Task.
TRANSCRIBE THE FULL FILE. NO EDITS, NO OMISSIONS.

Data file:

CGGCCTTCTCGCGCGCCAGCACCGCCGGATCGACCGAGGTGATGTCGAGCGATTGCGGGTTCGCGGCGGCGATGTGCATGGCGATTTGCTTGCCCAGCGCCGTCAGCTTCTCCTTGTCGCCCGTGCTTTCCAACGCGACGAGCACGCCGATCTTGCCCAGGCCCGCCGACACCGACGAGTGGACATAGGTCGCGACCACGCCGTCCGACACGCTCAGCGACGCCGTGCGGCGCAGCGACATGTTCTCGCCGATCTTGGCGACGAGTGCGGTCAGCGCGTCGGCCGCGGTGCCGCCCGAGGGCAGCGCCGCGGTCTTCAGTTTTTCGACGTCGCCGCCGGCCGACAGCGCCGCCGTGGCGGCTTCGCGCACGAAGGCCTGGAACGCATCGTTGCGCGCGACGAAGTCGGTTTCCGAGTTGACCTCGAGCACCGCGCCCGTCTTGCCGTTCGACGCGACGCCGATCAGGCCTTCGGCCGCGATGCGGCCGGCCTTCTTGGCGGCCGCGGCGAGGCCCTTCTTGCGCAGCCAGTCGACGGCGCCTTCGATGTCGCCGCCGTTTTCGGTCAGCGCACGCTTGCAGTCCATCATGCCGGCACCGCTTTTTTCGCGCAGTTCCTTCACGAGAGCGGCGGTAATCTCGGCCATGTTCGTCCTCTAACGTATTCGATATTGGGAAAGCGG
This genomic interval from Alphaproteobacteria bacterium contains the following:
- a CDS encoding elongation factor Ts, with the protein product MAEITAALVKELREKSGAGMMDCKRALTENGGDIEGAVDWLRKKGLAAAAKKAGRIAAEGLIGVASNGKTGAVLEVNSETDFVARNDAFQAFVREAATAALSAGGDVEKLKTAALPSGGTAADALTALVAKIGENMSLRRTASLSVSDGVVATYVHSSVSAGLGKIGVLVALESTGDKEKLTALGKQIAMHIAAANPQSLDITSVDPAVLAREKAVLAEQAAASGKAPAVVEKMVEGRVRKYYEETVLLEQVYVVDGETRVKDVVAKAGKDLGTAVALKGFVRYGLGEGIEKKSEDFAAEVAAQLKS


CGGCCTTCTCGCGCGCCAGCACCGCCGGATCGACCGAGGTGATGTCGAGCGATTGCGGGTTCGCGGCGGCGATGTGCATGGCGATTTGCTTGCCCAGCGCCGTCAGCTTCTCCTTGTCGCCCGTGCTTTCCAACGCGACGAGCACGCCGATCTTGCCCAGGCCCGCCGACACCGACGAGTGGACATAGGTCGCGACCACGCCGTCCGACACGCTCAGCGACGCCGTGCGGCGCAGCGACATGTTCTCGCCGATCTTGGCGACGAGTGCGGTCAGCGCGTCGGCCGCGGTGCCGCCCGAGGGCAGCGCCGCGGTCTTCAGTTTTTCGACGTCGCCGCCGGCCGACAGCGCCGCCGTGGCGGCTTCGCGCACGAAGGCCTGGAACGCATCGTTGCGCGCGACGAAGTCGGTTTCCGAGTTGACCTCGAGCACCGCGCCCGTCTTGCCGTTCGACGCGACGCCGATCAGGCCTTCGGCCGCGATGCGGCCGGCCTTCTTGGCGGCCGCGGCGAGGCCCTTCTTGCGCAGCCAGTCGACGGCGCCTTCGATGTCGCCGCCGTTTTCGGTCAGCGCACGCTTGCAGTCCATCATGCCGGCACCGCTTTTTTCGCGCAGTTCCTTCACGAGAGCGGCGGTAATCTCGGCCATGTTCGTCCTCTAACGTATTCGATATTGGGAAAGCGG
This genomic interval from Alphaproteobacteria bacterium contains the following:
- a CDS encoding elongation factor Ts, with the protein product MAEITAALVKELREKSGAGMMDCKRALTENGGDIEGAVDWLRKKGLAAAAKKAGRIAAEGLIGVASNGKTGAVLEVNSETDFVARNDAFQAFVREAATAALSAGGDVEKLKTAALPSGGTAADALTALVAKIGENMSLRRTASLSVSDGVVATYVHSSVSAGLGKIGVLVALESTGDKEKLTALGKQIAMHIAAANPQSLDITSVDPAVLAREKAVLAEQAAASGKAPAVVEKMVEGRVRKYYEETVLLEQVYVVDGETRVKDVVAKAGKDLGTAVALKGFVRYGLGEGIEKKSEDFAAEVAAQLKS